“Witness to Murder” (1954) presents Barbara Stanwyck in the role of an intelligent woman no one believes.
Unlike the adventure in “Rear Window”, also made in the same year, where James Stewart slowly comes to the suspicion of a murder committed and must puzzle out the proof, “Witness to Murder” begins in all film noir garish glory, with a clap of thunder, a dark and stormy night, and the sight of a woman being strangled just as soon as we get the main titles out of the way. There is no doubt about the murder being committed or that George Sanders is the murderer. The story is about how Stanwyck cannot convince the police about what she saw.
Her role is a bit of a departure from the typical 1950s hysterical woman roles (though she does have a brief fling at raising her voice at the cops which puts her in a hospital psychiatric ward for observation). Her character is a single professional woman, an artist and interior decorator. She is sensible, intelligent, has a fetching wardrobe of flattering full skirts and tailored jackets, which like her character are not ostentatious in any way but both chic and reserved. She is a quiet person, contained, who though she dines alone at drugstore counters, seems content in her quiet life. She listens to classical music when she putters alone at home. We are told a man she loved died in the war, but she gives no indication that she is looking for a replacement.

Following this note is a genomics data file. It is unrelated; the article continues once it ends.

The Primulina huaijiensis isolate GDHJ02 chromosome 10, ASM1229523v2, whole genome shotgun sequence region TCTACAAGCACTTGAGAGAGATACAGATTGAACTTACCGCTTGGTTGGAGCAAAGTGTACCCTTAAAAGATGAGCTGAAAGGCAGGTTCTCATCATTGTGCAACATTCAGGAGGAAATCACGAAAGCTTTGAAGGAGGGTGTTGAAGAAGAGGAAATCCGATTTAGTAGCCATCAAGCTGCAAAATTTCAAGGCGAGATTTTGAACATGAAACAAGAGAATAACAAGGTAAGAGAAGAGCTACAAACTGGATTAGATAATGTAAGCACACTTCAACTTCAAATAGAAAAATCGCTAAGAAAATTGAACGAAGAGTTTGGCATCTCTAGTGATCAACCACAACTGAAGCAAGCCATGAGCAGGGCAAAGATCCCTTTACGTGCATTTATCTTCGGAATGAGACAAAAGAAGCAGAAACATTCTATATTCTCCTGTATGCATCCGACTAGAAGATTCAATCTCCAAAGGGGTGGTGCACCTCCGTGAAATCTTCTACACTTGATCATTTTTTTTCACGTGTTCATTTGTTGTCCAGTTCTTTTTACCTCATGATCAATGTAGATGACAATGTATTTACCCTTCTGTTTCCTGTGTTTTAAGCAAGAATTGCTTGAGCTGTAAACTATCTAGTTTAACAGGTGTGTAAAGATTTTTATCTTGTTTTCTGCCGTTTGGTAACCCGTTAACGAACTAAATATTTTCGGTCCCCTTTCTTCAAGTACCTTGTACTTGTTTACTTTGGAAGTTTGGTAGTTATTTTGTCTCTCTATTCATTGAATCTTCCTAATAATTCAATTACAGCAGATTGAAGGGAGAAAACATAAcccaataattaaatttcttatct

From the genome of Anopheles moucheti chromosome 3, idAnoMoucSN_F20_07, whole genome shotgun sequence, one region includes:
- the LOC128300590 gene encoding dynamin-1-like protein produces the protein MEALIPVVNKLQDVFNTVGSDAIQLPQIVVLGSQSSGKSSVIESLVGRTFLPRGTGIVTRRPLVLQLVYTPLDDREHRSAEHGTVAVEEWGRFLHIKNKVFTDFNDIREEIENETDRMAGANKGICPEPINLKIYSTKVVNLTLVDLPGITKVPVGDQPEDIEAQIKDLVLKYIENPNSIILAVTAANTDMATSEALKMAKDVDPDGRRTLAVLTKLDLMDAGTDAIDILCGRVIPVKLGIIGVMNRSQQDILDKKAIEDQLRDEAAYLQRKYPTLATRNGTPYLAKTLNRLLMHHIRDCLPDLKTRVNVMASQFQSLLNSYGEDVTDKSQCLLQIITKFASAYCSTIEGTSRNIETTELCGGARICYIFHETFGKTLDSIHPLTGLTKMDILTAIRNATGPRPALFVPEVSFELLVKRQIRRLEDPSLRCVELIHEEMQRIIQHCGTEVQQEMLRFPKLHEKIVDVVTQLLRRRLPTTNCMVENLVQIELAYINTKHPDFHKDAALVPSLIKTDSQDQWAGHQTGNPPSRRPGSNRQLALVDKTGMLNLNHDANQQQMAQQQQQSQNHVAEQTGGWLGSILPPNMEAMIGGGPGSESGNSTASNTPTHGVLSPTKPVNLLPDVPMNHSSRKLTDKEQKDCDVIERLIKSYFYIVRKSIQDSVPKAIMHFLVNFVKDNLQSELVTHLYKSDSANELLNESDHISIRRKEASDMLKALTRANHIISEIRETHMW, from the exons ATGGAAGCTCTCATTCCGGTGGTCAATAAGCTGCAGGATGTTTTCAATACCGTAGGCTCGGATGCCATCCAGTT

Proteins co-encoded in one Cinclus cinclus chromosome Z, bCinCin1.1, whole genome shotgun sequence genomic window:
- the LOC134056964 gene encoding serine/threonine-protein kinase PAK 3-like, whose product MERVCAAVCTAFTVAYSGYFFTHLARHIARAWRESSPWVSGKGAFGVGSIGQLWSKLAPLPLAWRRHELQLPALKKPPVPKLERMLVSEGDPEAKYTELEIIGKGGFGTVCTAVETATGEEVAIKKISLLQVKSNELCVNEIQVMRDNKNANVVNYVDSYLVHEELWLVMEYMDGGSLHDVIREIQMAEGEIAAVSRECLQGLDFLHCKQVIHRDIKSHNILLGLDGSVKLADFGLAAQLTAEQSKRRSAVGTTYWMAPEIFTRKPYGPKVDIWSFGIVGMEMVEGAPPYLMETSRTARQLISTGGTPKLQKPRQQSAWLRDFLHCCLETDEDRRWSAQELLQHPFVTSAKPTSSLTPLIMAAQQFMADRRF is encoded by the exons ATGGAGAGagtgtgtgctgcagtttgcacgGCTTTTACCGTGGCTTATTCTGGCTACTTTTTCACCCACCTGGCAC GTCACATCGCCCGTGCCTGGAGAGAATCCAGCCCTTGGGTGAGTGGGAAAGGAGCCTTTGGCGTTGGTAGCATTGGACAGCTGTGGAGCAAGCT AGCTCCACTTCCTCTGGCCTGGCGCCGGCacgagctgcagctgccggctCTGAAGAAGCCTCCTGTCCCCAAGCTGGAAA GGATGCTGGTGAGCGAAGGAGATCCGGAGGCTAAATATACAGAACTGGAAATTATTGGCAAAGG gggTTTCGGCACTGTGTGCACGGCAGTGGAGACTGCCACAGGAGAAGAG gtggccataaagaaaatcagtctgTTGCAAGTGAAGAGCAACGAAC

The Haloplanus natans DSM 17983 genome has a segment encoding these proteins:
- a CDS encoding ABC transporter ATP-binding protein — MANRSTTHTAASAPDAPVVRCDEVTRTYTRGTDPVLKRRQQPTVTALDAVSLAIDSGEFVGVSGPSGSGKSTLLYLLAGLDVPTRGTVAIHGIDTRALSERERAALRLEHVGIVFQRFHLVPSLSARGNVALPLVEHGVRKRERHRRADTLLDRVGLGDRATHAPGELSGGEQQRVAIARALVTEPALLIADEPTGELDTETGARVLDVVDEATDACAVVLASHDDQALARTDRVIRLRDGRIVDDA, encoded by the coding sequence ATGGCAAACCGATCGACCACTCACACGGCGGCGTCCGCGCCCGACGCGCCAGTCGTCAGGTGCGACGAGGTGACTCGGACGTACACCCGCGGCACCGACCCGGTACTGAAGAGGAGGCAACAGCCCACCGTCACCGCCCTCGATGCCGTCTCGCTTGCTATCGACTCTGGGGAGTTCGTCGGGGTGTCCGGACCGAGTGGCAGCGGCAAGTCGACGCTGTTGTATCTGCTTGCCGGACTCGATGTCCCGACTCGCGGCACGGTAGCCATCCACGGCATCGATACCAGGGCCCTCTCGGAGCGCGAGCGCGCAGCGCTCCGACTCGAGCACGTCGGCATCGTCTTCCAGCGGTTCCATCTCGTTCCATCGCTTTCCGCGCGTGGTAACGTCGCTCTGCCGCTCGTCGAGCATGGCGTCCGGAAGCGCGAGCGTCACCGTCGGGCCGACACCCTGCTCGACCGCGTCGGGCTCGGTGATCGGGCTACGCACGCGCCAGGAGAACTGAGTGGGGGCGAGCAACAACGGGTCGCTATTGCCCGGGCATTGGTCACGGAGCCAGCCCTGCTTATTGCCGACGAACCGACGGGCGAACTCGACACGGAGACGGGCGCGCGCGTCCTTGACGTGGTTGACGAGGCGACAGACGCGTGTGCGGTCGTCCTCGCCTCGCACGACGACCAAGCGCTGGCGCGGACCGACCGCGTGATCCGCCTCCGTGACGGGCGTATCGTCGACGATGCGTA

We see her at work, comfortable at her drawing table. She has a drawing table in her apartment as well, and her expressionistic paintings hang on the wall, passionate and somewhat dark. The doctor who later interrogates her will infer that they reflect psychosis. People watching this film in 1954 must have been deterred by it from ever seeking help from either the police or from mental health professionals, so callously is she treated.
Her world turns upside down when she sees the murder. World weary Gary Merrill is the responding police lieutenant who investigates, and finding nothing, writes Miss Stanwyck off as a woman who had a bad dream. Her indignation spurs her to do a little of her own investigating, and with each new call to Merrill to report more information, she is told in pleasant, but always condescending tones that she is obsessed over nothing. He spends much of movie telling her to just take it easy.
George Sanders plays the villain with such suave and clever and contrived innocence that perhaps if we had not seen him commit the crime at the beginning of the movie, we would not believe her either. As an ingenious former Nazi who was “de-nazified in court” and emigrated to the US after the war, we might look for some explanation as to why his speech sounds more Oxford than Leipzig. Nevertheless, he is so quick and crafty baiting Miss Stanwyck, reveling that no one believes her, and paints her as a looney before the police.
It is interesting that Merrill’s character, in relating Sanders’ Nazi history to Stanwyck, does it in such a ho-hum manner. This is, I think, not a reflection on Merrill’s abilities as an actor as much as it reflects society of the early 1950s. We see this even in the brilliant “Judgment at Nuremberg” (1961) where the post-war years shifted from the righteous calls for revenge of the war years to the let’s just move on with our lives attitudes that let so many Nazis escape. It was impossible to punish them all, anyway. Even by 1954, the war was old news.